Python Template

This template allows you to code functions using Python 3.9 and supports synchronous and asynchronous tasks.

Synchronous Function Support

The skeleton of this template looks like this:
def handle(req):
    return {
        "status_code": 200,
        "body": req.body.decode('utf-8')

Asynchronous Function Support:

Additionally, this template supports asynchronous functions for more complex operations. Here's an example of an asynchronous function:
import asyncio
async def handle_async(req): 
  # Asynchronous operation, such as waiting for an external API response 
  await asyncio.sleep(1)
  return {
    "status_code": 200,
    "body": f"Asynchronous response: {req.body.decode('utf-8')}" } 

These functions (synchronous and asynchronous) echoes back your request body message with a 200 status code.

Request Object

The request object (req) is the only parameter passed to your handle function and is an instance of the Event class. It has five properties:
  • method: A string (str) that contains the HTTP method of the request. Its value can be POST, GET, PUT, PATCH or DELETE.
  • body: A bytes object containing the body of the request. If this is plain text, you may want to convert it to a string using req.body.decode('utf-8') to make it easier to work with.
  • headers: This is a werkzeug.EnvironHeaders object that contains all the request headers. Read the documentation of this type of objects to know how to use it.
  • query: A werkzeug.ImmutableMultiDict object that contains the query parameters you sent in the URL. This is a special kind of dictionary with extended capabilities that makes it convenient for working with query parameters.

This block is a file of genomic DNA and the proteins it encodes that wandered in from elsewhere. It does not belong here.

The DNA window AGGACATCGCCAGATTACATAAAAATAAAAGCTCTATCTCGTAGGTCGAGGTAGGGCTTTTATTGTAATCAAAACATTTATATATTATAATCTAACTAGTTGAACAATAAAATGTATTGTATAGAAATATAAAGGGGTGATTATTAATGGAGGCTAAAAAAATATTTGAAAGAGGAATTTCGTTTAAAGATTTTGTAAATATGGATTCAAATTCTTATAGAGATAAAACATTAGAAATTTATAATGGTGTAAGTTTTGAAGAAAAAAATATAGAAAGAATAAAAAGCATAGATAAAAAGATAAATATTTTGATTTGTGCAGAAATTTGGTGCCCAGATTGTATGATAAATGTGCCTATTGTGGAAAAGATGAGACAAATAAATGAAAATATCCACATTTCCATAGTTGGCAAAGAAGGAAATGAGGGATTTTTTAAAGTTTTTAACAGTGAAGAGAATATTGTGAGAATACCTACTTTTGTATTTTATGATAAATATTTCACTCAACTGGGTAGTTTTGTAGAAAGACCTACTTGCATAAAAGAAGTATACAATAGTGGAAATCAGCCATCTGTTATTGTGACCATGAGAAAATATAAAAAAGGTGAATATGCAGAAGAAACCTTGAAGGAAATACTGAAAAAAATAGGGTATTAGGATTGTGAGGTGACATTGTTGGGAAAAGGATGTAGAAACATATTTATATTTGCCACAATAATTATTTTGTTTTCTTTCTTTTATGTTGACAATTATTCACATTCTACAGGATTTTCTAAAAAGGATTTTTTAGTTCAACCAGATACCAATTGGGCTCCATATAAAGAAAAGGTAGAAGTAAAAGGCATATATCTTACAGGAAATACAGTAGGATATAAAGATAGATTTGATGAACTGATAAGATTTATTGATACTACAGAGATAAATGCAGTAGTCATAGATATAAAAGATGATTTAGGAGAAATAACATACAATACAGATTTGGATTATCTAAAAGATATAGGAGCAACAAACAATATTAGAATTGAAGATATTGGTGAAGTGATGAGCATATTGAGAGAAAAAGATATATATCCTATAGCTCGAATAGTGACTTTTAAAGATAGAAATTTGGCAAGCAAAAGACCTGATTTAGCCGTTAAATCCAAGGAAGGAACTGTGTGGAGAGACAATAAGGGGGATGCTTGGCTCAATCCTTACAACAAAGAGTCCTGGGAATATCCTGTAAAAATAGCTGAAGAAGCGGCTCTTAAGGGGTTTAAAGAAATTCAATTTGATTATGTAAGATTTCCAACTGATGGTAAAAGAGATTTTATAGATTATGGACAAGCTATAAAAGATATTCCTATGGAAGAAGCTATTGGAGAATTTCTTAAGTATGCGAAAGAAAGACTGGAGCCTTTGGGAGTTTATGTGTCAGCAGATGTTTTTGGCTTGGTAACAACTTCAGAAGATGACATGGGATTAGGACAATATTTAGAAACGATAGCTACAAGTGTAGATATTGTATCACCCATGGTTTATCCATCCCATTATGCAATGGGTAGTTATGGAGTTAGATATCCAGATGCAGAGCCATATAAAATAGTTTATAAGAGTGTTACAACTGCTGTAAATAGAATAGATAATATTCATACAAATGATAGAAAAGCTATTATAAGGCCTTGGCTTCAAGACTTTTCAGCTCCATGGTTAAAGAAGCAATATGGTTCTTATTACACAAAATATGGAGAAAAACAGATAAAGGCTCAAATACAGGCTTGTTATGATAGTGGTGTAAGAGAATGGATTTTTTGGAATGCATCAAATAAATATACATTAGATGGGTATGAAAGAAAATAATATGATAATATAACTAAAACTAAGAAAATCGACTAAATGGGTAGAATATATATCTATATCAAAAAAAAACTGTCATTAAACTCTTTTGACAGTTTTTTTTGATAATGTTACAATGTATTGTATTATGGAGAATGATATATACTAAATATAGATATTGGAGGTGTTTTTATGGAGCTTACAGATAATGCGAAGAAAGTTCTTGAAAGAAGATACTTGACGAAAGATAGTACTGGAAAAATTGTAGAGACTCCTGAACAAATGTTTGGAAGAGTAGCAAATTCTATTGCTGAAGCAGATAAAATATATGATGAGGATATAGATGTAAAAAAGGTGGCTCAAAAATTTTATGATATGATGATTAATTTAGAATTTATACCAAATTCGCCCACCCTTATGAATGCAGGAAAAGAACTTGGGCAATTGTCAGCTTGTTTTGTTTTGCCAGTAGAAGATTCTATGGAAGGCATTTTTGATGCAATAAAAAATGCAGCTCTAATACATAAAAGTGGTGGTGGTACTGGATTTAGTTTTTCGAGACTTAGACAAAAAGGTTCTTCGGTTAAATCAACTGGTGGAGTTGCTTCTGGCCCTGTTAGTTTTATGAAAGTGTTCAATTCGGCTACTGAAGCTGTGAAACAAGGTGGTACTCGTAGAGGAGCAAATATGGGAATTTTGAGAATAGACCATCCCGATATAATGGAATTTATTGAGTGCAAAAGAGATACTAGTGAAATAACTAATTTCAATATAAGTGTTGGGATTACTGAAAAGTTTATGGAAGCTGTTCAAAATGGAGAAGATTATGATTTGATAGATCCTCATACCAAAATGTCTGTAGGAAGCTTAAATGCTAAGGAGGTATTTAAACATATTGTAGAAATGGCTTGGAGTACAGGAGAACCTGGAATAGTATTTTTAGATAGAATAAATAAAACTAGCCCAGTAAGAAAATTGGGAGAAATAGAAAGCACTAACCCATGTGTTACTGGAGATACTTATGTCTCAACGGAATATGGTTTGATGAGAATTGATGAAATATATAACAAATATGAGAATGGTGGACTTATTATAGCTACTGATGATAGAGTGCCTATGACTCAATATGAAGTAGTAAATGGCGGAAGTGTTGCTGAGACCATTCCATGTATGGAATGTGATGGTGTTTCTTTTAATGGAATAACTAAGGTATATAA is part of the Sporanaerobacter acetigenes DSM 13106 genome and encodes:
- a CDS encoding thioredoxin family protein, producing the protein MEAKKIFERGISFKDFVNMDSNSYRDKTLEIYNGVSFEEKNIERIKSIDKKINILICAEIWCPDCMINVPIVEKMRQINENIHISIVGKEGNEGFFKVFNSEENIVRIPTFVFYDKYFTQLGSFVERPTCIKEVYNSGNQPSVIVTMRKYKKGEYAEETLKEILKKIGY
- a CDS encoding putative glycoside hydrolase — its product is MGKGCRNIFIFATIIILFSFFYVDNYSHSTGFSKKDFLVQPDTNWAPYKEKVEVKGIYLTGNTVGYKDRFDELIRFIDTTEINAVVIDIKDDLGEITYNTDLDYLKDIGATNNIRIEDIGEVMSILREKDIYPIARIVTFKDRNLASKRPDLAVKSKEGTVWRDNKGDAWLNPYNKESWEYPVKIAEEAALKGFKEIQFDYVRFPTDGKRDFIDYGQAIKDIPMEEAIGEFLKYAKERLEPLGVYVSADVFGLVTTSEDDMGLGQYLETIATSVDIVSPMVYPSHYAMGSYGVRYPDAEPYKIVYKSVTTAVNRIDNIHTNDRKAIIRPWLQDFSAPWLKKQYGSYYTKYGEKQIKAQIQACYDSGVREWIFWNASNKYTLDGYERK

• path: A string (str) object containing the URL path used to invoke your function. Note that this will be just the path that you append after the /invoke or /async-invoke endpoint.

Response Object

The response object is a dictionary returned by the handle function that will be used to build the HTTP response for your request. This dictionary can have the following keys:
  • status_code: An integer (int) representing the status code of the response. It must be a valid status code greater than or equal to 200. Defaults to 200.
  • headers: A dictionary (dict) containing the headers to return.
  • body: The body of the response. If a Content-Type header has not been explicitly set, it will be automatically determined by the body type:
    • If the body is a dict, the Content-Type will be set to application/json.
    • Otherwise, the body will be the string representation of the value and the content type will be set to plain/text.

None of these values is required. In fact, you can omit the return statement to send a 200 empty response.


Adding third-party Python dependencies is not allowed at the moment, although this will change in the future. For now, you can use the Python's standard library and the following pre-installed dependencies (this list will grow):
  • requests: Provides a convenient and easy way to make HTTP/1.1 requests.
  • Paho-mqtt: The Eclipse Paho MQTT Python client.

SWX Package

The SWX package allows some operations using the Altair IoT Studio API:
  • Get an access token.